Harvard’s Dean of Freshmen Thomas Dingman has managed to circumvent the brouhaha he created last year with his “kindness pledge.” To recap: In the fall of 2011 Dean Dingman drew the wrath of former Dean of Harvard College Harry Lewis, as well as the mockery and criticism of the Foundation for Individual Rights in Education(FIRE) and the media, when he pressured incoming students to sign a pledge to “act with integrity, respect, and industry, and…civility” and to believe that ”the exercise of kindness holds a place on par with intellectual attainment.” Dingman posted the pledge with signatures affixed near dormitory entrances where all could see who had surrendered to this strange attack on freedom of conscience and who had not. Dean Dingman eventually caved under the pressure and agreed to take down the signature lists, although not the text of the pledge itself.
We now know that Dean Dingman’s retreat was merely a tactical one. He was not persuaded by his critics’ arguments against pressuring college students to publicly display their personal and ideological opinions, especially when the pressure was to announce belief in the Dean’s own personal views. Dingman must be unfamiliar with the sordid centuries-long history of authoritarian figures requiring the less powerful to mouth officially-approved views. And so this year, without any public pre-announcement (which doomed last year’s thought-reform efforts because it gave opponents time to mount an attack),Dean Dingman managed to slip a stealth re-education program into Harvard’s freshman orientation week. It was essentially the same stuff recycled in a format where he did not have to get the students to actually sign, and so where there was no clear forum or trigger for dissent.
Special Attention for Some Groups
“We did not have [freshmen] sign pledges, but we pushed every bit as hard on how important it was to consider their growth on all fronts,” Dean Dingman told the Harvard Crimson, which reports that required “sensitivity training” was added to Harvard’s freshman orientation program for the class of 2016. As part of this programming, proctors instructed students to perform skits, such as one where a religious roommate put a cross in a common area or where a wealthy roommate bought something expensive that other roommates could not afford to chip in for. ”This way,” Dean Dingman said, “students learn how to have a conversation where someone doesn’t feel marginalized.” If Harvard freshmen aren’t able, without pressure and imposed guidance from the dean, to get through a conversation without “marginalizing” someone, age eighteen is likely too late to begin teaching them empathy. In any event, Dingman seems incapable of recognizing the profound challenge that his imposition of “sensitivity” and supposed empathy poses to each individual student’s dignity and right to hold his or her own views.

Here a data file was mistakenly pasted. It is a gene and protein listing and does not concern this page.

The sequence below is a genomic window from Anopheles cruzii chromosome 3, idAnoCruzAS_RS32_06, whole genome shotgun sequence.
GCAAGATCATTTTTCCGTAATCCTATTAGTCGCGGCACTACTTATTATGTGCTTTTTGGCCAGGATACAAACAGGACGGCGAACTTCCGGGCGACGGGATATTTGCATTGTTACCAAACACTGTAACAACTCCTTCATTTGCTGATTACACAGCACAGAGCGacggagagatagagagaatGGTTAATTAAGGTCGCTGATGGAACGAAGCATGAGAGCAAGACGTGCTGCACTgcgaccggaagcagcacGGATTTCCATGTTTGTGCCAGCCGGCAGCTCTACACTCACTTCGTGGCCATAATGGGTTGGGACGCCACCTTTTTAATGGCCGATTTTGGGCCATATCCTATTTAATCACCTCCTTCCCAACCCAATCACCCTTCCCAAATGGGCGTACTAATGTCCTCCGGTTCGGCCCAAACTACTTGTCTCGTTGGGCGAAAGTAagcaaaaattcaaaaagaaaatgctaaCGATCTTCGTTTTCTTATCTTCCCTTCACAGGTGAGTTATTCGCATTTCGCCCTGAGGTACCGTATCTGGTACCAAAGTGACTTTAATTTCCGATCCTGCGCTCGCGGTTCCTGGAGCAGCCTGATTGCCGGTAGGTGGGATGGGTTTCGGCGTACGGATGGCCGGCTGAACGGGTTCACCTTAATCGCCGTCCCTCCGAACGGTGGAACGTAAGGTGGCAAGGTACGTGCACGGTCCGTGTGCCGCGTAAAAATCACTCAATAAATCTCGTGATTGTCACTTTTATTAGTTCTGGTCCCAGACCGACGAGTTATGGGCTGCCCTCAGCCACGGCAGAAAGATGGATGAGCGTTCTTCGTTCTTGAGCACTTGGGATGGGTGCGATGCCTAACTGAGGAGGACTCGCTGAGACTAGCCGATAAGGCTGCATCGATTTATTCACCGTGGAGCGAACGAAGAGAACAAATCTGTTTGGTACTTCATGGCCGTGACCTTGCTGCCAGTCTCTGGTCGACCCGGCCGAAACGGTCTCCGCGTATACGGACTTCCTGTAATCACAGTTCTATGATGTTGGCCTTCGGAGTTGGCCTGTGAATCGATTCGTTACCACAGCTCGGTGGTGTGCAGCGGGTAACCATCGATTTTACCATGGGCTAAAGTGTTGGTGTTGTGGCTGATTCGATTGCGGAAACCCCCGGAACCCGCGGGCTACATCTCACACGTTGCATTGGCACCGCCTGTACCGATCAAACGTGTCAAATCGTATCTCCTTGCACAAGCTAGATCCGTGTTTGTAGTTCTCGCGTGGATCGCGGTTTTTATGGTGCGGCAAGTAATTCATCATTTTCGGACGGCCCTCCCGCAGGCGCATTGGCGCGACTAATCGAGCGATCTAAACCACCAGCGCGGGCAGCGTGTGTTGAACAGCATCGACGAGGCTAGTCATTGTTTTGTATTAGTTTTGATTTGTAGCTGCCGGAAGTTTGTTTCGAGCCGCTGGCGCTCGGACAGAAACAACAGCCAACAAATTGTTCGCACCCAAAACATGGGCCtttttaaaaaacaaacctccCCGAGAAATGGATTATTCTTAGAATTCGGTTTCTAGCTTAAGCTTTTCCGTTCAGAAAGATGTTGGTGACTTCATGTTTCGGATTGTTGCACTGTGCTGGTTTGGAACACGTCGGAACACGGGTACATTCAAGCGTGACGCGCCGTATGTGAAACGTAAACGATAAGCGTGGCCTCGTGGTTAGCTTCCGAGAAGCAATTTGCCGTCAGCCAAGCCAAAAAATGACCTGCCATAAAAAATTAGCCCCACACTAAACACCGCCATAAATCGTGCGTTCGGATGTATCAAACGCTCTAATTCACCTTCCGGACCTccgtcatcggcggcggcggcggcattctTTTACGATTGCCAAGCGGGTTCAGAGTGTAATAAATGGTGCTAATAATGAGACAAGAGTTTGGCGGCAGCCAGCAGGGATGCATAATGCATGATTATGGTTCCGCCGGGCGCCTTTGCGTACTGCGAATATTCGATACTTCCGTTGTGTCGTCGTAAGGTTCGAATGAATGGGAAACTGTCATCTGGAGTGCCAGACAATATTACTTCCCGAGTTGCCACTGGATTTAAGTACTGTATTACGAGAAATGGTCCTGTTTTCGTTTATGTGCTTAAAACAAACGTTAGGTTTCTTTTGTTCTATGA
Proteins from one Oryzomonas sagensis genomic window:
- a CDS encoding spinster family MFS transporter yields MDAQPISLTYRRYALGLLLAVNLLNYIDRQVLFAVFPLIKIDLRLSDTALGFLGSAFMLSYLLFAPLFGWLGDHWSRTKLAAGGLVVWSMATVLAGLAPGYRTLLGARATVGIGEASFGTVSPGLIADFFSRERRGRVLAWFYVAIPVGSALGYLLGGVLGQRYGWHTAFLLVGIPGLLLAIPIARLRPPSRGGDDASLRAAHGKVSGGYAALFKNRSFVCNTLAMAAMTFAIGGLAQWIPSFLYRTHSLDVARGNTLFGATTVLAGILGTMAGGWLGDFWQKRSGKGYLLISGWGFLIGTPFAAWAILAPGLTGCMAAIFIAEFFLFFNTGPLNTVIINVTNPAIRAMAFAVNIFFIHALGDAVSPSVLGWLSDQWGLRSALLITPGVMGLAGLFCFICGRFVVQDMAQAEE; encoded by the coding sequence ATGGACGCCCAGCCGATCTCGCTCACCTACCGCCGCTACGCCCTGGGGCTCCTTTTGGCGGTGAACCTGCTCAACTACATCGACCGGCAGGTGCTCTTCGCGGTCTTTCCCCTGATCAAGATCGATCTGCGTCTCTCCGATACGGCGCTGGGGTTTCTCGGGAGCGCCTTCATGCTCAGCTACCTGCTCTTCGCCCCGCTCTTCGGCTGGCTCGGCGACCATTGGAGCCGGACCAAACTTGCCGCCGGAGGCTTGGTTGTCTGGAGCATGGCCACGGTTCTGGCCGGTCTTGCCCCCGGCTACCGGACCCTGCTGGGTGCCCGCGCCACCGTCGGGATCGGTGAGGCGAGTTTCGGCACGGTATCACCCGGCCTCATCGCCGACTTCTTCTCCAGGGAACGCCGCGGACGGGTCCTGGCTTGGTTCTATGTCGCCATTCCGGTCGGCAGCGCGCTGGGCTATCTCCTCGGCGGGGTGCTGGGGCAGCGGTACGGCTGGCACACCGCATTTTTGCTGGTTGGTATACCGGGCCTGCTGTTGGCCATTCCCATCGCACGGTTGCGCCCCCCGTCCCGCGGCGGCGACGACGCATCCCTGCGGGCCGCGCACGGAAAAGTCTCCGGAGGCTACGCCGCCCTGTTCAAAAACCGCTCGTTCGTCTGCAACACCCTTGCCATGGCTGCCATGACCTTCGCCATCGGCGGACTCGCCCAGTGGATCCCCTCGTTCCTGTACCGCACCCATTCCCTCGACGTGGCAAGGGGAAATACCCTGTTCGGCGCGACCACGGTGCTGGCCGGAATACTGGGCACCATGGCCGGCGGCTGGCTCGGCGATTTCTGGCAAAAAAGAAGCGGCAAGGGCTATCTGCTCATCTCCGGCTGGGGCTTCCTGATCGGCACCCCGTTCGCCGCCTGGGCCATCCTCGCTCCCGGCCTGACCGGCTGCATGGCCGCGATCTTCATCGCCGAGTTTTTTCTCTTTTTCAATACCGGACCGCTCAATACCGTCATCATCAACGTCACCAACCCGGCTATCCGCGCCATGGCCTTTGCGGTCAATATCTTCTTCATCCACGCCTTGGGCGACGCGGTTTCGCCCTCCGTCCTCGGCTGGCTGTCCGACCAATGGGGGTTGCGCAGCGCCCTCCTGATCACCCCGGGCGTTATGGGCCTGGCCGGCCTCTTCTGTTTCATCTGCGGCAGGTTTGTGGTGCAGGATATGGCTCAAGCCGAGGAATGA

Now, there’s nothing wrong, of course, with the notion that it’s – um – nice when human beings are nice to one another. But the Harvard dean’s concept goes well beyond his merely expressing his desire that niceness should win out over nastiness in the typical Harvard freshman’s daily interactions with schoolmates. For one thing, his use of the word “marginalized” indicates that what he really has in mind is the post-modernist notion that special attention should be paid when addressing members of what are known in academia as “historically disadvantaged” groups. It is a kind of differential treatment for such students, where care is taken to avoid saying anything too disturbing, even if the speaker wholly believes what he or she is saying and even if the “marginalized” students themselves would rather not be treated like delicate flowers. Freshman orientation becomes yet another area of academic life where deans can exert pressure for special treatment of certain student groups, all in the name of achieving a kind of faux equality.And there’s something else wrong with Dean Dingman’s initiation of kindness education in the form of sensitivity training – it’s intrusion into the right of private conscience.
Read more at Minding the Campus